As President-elect Donald TrumpDonald TrumpGOP grapples with chaotic Senate primary in Pennsylvania Trump social media startup receives commitment of billion from unidentified 'diverse group' of investors Iran thinks it has the upper hand in Vienna — here's why it doesn't MORE continues with the transition process, the Latino community prepares to fight what is expected to be the most anti-immigrant administration in modern history.
According to the administration’s plan for its first 100 days in office, the President-elect will terminate the Deferred Action for Childhood Arrivals program (DACA) originally created by an executive order from President Obama in 2012.
Through DACA, individuals who came to this country as children, through no fault of their own, and met certain requirements are protected from deportation and are allowed the opportunity to work, study, and serve in the military.
Last week, Senate Minority Whip Dick DurbinDick DurbinFour questions that deserve answers at the Guantanamo oversight hearing Senate dodges initial December crisis with last-minute deal Conservatives target Biden pick for New York district court MORE (D-IL) and Senator Lindsey GrahamLindsey Olin GrahamGraham emerges as go-to ally for Biden's judicial picks This Thanksgiving, skip the political food fights and talk UFOs instead Biden move to tap oil reserves draws GOP pushback MORE (R-SC) introduced the BRIDGE Act, which would provide three years of protection to individuals who came to United States as children and allow them to continue to work hard, study, and serve in the military.
The statute is designed to retain the status quo for participants in the DACA program who would otherwise be forced back into the shadows with the discontinuation of the program. Like DACA, provisional status will provide an opportunity for approximately 800,000 people to live the American dream.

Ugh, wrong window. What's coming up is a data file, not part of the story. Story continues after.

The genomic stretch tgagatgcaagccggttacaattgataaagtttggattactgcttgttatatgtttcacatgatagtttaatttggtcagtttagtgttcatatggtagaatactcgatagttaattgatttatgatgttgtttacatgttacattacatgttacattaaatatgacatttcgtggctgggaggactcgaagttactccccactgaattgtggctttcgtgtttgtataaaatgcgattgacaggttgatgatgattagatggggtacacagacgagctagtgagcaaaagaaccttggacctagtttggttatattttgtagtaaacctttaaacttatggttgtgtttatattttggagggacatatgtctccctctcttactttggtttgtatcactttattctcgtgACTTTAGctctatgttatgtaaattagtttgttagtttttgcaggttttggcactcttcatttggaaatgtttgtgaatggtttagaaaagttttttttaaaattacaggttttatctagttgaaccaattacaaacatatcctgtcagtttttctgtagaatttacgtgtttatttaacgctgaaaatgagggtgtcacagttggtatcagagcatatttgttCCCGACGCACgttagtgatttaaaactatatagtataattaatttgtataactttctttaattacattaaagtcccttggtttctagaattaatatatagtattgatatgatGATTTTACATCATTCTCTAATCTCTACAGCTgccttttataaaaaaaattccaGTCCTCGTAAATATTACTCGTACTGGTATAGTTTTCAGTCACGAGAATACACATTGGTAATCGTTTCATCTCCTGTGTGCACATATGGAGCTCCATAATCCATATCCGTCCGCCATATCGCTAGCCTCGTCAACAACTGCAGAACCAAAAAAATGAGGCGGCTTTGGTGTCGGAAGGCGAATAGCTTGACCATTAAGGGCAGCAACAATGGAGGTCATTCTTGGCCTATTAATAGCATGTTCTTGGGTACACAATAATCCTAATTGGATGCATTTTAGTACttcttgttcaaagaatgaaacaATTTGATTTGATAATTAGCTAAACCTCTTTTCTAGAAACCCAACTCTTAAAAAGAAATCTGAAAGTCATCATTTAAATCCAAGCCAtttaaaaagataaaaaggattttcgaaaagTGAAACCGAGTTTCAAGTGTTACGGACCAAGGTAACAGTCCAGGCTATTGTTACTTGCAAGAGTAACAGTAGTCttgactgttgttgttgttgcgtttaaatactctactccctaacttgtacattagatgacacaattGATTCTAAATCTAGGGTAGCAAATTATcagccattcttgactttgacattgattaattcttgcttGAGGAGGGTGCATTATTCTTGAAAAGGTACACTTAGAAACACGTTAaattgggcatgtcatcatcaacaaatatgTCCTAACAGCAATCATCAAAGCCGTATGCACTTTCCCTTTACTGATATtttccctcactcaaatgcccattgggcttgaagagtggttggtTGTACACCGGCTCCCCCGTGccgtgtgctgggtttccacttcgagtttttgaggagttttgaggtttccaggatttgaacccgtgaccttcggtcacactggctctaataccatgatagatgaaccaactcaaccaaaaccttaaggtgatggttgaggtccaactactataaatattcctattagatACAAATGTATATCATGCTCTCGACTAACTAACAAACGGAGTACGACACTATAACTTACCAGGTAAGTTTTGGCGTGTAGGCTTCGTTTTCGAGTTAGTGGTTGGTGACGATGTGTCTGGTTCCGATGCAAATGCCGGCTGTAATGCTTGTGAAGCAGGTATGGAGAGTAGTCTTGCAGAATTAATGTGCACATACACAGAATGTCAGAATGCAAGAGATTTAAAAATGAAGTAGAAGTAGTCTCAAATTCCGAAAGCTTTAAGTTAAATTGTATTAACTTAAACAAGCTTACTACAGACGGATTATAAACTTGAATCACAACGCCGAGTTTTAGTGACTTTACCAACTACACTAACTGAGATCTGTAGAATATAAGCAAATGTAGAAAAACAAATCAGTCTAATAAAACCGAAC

Programs that offer provisional status like DACA and the BRIDGE Act are also beneficial to the American economy. The Congressional Budget Office has outlined the economic benefits of DACA to include raising the level of the U.S. GDP by $90 billion over the next ten years.
In addition, the U.S. labor force would expand by nearly 150,000 workers; productivity of American workers would increase; the average wages for U.S.-born workers would increase by $170 billion; and federal deficits would see a reduction of $25 billion during the same 10-year period.
American values also speak in favor of the continuation of the DACA program. This group of individuals came to this country as children through no fault of their own. This is the only country they know, and all they ask for is an opportunity to live the American dream.
These young immigrants are not criminals and are not a drain on U.S. taxpayers. To target these immigrants for deportation through the termination of the DACA program would be inconsistent with our values.
It would result in families being torn apart and send a clear message that this is a country with opportunity for some, but not all Americans.
LULAC commends senators Durbin and Graham for recognizing the plight of these young people. The BRIDGE Act is a significant step in the right direction, but much more needs to be done, as it would only provide temporary relief.
LULAC, with its partner organizations, will work to push for the passage of the BRIDGE Act to protect the 800,000 young people participating in DACA and will continue to fight for comprehensive solutions to our deeply flawed immigration system.
Wilkes is the executive director of the League of Latin American Citizens, which advocates for the political, economic and educational rights of Hispanic Americas. Follow him on Twitter@BrentWilkes. Follow LULAC on Twitter @LULAC
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